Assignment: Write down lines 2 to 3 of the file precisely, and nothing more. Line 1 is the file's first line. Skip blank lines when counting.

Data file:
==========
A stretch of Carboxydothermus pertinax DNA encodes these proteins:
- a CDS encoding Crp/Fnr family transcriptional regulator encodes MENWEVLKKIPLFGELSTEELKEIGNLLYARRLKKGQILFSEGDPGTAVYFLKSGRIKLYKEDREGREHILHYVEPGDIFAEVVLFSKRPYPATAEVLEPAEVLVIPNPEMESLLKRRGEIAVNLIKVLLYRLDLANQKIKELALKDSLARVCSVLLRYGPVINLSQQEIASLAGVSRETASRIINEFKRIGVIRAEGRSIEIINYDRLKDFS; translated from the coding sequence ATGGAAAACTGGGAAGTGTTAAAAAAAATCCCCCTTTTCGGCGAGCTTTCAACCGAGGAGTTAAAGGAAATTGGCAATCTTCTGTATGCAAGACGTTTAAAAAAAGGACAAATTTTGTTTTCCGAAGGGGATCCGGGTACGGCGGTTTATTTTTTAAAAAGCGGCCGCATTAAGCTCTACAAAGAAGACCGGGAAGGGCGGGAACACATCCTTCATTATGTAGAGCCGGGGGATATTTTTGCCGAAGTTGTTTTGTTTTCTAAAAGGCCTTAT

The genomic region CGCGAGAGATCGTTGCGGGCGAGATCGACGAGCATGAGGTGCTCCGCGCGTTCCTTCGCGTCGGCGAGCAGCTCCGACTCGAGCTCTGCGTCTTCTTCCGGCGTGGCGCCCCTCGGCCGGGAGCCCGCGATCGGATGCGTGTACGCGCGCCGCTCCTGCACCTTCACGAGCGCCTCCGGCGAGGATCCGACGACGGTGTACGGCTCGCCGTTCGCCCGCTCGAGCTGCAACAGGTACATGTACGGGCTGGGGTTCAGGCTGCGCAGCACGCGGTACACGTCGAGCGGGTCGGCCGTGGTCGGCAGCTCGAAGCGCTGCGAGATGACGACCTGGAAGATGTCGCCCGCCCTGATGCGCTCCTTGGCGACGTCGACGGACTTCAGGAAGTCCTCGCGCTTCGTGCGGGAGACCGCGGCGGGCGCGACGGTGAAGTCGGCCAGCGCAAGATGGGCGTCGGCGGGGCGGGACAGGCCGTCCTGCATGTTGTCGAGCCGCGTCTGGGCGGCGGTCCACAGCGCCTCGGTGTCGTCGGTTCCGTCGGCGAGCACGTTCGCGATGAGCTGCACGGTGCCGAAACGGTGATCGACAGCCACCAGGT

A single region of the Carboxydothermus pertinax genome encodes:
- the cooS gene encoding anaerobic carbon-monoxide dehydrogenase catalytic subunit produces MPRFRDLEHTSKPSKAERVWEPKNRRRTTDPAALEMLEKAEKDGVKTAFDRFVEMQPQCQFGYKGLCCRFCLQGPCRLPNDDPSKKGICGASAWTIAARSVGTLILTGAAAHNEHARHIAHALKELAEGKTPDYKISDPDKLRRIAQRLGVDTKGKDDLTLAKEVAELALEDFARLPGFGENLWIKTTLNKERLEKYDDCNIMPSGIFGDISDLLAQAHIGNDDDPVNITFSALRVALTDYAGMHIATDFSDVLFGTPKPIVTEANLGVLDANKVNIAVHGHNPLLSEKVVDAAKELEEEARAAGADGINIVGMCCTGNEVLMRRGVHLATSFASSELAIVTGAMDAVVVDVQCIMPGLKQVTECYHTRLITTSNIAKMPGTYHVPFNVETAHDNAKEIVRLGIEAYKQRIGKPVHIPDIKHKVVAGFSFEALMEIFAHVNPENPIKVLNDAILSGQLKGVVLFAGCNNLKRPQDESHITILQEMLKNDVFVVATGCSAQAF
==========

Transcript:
- a CDS encoding Crp/Fnr family transcriptional regulator encodes MENWEVLKKIPLFGELSTEELKEIGNLLYARRLKKGQILFSEGDPGTAVYFLKSGRIKLYKEDREGREHILHYVEPGDIFAEVVLFSKRPYPATAEVLEPAEVLVIPNPEMESLLKRRGEIAVNLIKVLLYRLDLANQKIKELALKDSLARVCSVLLRYGPVINLSQQEIASLAGVSRETASRIINEFKRIGVIRAEGRSIEIINYDRLKDFS; translated from the coding sequence ATGGAAAACTGGGAAGTGTTAAAAAAAATCCCCCTTTTCGGCGAGCTTTCAACCGAGGAGTTAAAGGAAATTGGCAATCTTCTGTATGCAAGACGTTTAAAAAAAGGACAAATTTTGTTTTCCGAAGGGGATCCGGGTACGGCGGTTTATTTTTTAAAAAGCGGCCGCATTAAGCTCTACAAAGAAGACCGGGAAGGGCGGGAACACATCCTTCATTATGTAGAGCCGGGGGATATTTTTGCCGAAGTTGTTTTGTTTTCTAAAAGGCCTTAT

The genomic region CGCGAGAGATCGTTGCGGGCGAGATCGACGAGCATGAGGTGCTCCGCGCGTTCCTTCGCGTCGGCGAGCAGCTCCGACTCGAGCTCTGCGTCTTCTTCCGGCGTGGCGCCCCTCGGCCGGGAGCCCGCGATCGGATGCGTGTACGCGCGCCGCTCCTGCACCTTCACGAGCGCCTCCGGCGAGGATCCGACGACGGTGTACGGCTCGCCGTTCGCCCGCTCGAGCTGCAACAGGTACATGTACGGGCTGGGGTTCAGGCTGCGCAGCACGCGGTACACGTCGAGCGGGTCGGCCGTGGTCGGCAGCTCGAAGCGCTGCGAGATGACGACCTGGAAGATGTCGCCCGCCCTGATGCGCTCCTTGGCGACGTCGACGGACTTCAGGAAGTCCTCGCGCTTCGTGCGGGAGACCGCGGCGGGCGCGACGGTGAAGTCGGCCAGCGCAAGATGGGCGTCGGCGGGGCGGGACAGGCCGTCCTGCATGTTGTCGAGCCGCGTCTGGGCGGCGGTCCACAGCGCCTCGGTGTCGTCGGTTCCGTCGGCGAGCACGTTCGCGATGAGCTGCACGGTGCCGAAACGGTGATCGACAGCCACCAGGT